Tooth xtraction advice


Cork Emergency Departments


After a tooth extraction

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To control bleeding:

Some oozing from the socket is common in the first 24 hours. This is usually easily controlled by biting on damp gauze pads which you will be given to take home with you. If the socket is bleeding you should bite down on the gauze pad for 30 minutes before you recheck the socket. This may need to be repeated.

To control pain:

Taking a pain killer regularly in order to keep pain at bay is much more effective than waiting until the pain is severe. If you have not been given a prescription then Paracetamol should be effective.

To minimize swelling:

If you take your pain killers regularly this will help to keep the swelling down. An ice pack can be used in the first 24 hours. Make sure it is wrapped up and applied to your face for 15 minutes at a time every few hours.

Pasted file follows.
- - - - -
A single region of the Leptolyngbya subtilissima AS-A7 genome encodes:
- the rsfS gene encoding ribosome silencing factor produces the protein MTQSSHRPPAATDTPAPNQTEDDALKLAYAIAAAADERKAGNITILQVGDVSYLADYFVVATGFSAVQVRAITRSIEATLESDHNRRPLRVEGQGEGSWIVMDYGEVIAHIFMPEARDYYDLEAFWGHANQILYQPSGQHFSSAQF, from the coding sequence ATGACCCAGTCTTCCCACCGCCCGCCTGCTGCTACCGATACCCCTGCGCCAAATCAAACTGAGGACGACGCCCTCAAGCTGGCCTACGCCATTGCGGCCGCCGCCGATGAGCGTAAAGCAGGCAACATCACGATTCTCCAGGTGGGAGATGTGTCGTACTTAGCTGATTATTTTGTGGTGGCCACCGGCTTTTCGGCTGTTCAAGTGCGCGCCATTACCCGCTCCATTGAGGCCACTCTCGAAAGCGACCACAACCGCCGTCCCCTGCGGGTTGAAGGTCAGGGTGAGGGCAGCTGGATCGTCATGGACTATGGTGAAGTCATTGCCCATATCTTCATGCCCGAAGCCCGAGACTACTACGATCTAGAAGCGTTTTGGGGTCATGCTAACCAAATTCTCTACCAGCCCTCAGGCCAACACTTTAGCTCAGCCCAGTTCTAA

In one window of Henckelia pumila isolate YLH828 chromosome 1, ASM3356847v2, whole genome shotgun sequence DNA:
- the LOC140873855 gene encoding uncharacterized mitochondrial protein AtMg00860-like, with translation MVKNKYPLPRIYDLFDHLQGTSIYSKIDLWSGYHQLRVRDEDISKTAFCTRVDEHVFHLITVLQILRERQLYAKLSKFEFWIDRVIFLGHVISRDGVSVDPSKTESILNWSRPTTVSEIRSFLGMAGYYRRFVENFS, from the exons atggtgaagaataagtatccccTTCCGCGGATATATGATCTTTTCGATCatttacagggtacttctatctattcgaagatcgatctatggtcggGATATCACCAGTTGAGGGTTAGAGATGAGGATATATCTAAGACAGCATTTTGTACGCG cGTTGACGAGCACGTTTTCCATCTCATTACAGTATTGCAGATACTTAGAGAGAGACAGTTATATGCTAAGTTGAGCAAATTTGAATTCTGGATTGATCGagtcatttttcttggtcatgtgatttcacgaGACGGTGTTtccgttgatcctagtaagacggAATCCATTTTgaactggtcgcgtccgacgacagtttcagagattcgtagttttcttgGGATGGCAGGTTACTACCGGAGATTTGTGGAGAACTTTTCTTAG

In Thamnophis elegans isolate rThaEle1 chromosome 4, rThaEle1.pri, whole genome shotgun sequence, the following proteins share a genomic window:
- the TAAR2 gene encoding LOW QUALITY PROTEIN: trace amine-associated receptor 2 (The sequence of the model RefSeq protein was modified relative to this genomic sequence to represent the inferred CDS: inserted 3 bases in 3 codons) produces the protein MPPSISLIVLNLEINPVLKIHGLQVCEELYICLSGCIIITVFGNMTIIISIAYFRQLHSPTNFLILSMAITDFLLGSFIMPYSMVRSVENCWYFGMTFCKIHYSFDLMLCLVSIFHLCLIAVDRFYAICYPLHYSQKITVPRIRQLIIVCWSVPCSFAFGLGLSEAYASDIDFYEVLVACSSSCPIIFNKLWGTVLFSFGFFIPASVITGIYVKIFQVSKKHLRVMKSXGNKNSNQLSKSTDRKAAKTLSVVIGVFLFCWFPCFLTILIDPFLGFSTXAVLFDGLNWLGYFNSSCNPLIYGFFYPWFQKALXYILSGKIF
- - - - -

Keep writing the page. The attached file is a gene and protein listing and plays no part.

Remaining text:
No smoking:

Smoking interferes with healing of the socket and triggers bleeding or a dry socket.

Dry socket:

Sometimes a socket becomes more painful a few days after the extraction. A dry socket needs treatment to reduce pain. Dry sockets are more common in people who smoke and in women who take the contraceptive pill.

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If you have any problems contact the clinic where the tooth was extracted, or if before 5pm at the Oral Surgery Department of Cork School & Dental Hospital, 021 4545100, or after 5 pm the on-call dentist at the Emergency Department of Cork University Hospital, 021 4546400.


If you are concerned, please contact the Emergency Department you first attended: MUH (021) 4271971 M-UCC at SMHC (St. Mary’s Health Campus) (021) 4926900 CUH (021) 4920200 LIU Mallow General Hospital (022) 58506 Bantry General Hospital (027) 52900


Dr Íomhar O' Sullivan, Consultant in Emergency Medicine 10 March 2004. Last review Dr. ÍOS 21/01/15.